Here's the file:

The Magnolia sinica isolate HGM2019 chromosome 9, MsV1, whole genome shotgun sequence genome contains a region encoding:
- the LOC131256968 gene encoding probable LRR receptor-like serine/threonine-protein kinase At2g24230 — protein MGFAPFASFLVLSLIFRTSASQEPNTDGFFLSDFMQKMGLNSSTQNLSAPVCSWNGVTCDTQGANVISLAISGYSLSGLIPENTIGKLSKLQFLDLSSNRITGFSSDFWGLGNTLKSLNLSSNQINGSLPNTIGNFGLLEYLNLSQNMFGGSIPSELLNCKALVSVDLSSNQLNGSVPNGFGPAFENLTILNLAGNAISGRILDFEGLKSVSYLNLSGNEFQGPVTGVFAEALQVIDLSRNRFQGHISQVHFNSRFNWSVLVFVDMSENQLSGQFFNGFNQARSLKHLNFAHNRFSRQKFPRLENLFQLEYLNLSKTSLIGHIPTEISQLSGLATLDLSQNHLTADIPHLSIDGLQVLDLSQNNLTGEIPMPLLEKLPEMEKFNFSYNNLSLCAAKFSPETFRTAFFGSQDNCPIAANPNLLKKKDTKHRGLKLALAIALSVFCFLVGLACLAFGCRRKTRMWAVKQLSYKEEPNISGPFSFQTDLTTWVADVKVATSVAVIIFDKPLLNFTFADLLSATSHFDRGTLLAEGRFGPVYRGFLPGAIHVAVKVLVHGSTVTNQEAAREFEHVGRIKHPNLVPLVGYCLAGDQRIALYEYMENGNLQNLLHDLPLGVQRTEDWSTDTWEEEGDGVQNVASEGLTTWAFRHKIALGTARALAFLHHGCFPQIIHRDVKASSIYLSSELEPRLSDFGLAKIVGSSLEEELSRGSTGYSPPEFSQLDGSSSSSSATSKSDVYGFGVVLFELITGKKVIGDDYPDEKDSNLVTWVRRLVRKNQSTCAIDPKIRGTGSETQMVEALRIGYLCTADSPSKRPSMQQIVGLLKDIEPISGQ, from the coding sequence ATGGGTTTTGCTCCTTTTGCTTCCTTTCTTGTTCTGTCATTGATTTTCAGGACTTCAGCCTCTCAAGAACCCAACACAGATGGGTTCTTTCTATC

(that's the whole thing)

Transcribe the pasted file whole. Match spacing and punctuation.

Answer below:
The Magnolia sinica isolate HGM2019 chromosome 9, MsV1, whole genome shotgun sequence genome contains a region encoding:
- the LOC131256968 gene encoding probable LRR receptor-like serine/threonine-protein kinase At2g24230 — protein MGFAPFASFLVLSLIFRTSASQEPNTDGFFLSDFMQKMGLNSSTQNLSAPVCSWNGVTCDTQGANVISLAISGYSLSGLIPENTIGKLSKLQFLDLSSNRITGFSSDFWGLGNTLKSLNLSSNQINGSLPNTIGNFGLLEYLNLSQNMFGGSIPSELLNCKALVSVDLSSNQLNGSVPNGFGPAFENLTILNLAGNAISGRILDFEGLKSVSYLNLSGNEFQGPVTGVFAEALQVIDLSRNRFQGHISQVHFNSRFNWSVLVFVDMSENQLSGQFFNGFNQARSLKHLNFAHNRFSRQKFPRLENLFQLEYLNLSKTSLIGHIPTEISQLSGLATLDLSQNHLTADIPHLSIDGLQVLDLSQNNLTGEIPMPLLEKLPEMEKFNFSYNNLSLCAAKFSPETFRTAFFGSQDNCPIAANPNLLKKKDTKHRGLKLALAIALSVFCFLVGLACLAFGCRRKTRMWAVKQLSYKEEPNISGPFSFQTDLTTWVADVKVATSVAVIIFDKPLLNFTFADLLSATSHFDRGTLLAEGRFGPVYRGFLPGAIHVAVKVLVHGSTVTNQEAAREFEHVGRIKHPNLVPLVGYCLAGDQRIALYEYMENGNLQNLLHDLPLGVQRTEDWSTDTWEEEGDGVQNVASEGLTTWAFRHKIALGTARALAFLHHGCFPQIIHRDVKASSIYLSSELEPRLSDFGLAKIVGSSLEEELSRGSTGYSPPEFSQLDGSSSSSSATSKSDVYGFGVVLFELITGKKVIGDDYPDEKDSNLVTWVRRLVRKNQSTCAIDPKIRGTGSETQMVEALRIGYLCTADSPSKRPSMQQIVGLLKDIEPISGQ, from the coding sequence ATGGGTTTTGCTCCTTTTGCTTCCTTTCTTGTTCTGTCATTGATTTTCAGGACTTCAGCCTCTCAAGAACCCAACACAGATGGGTTCTTTCTATC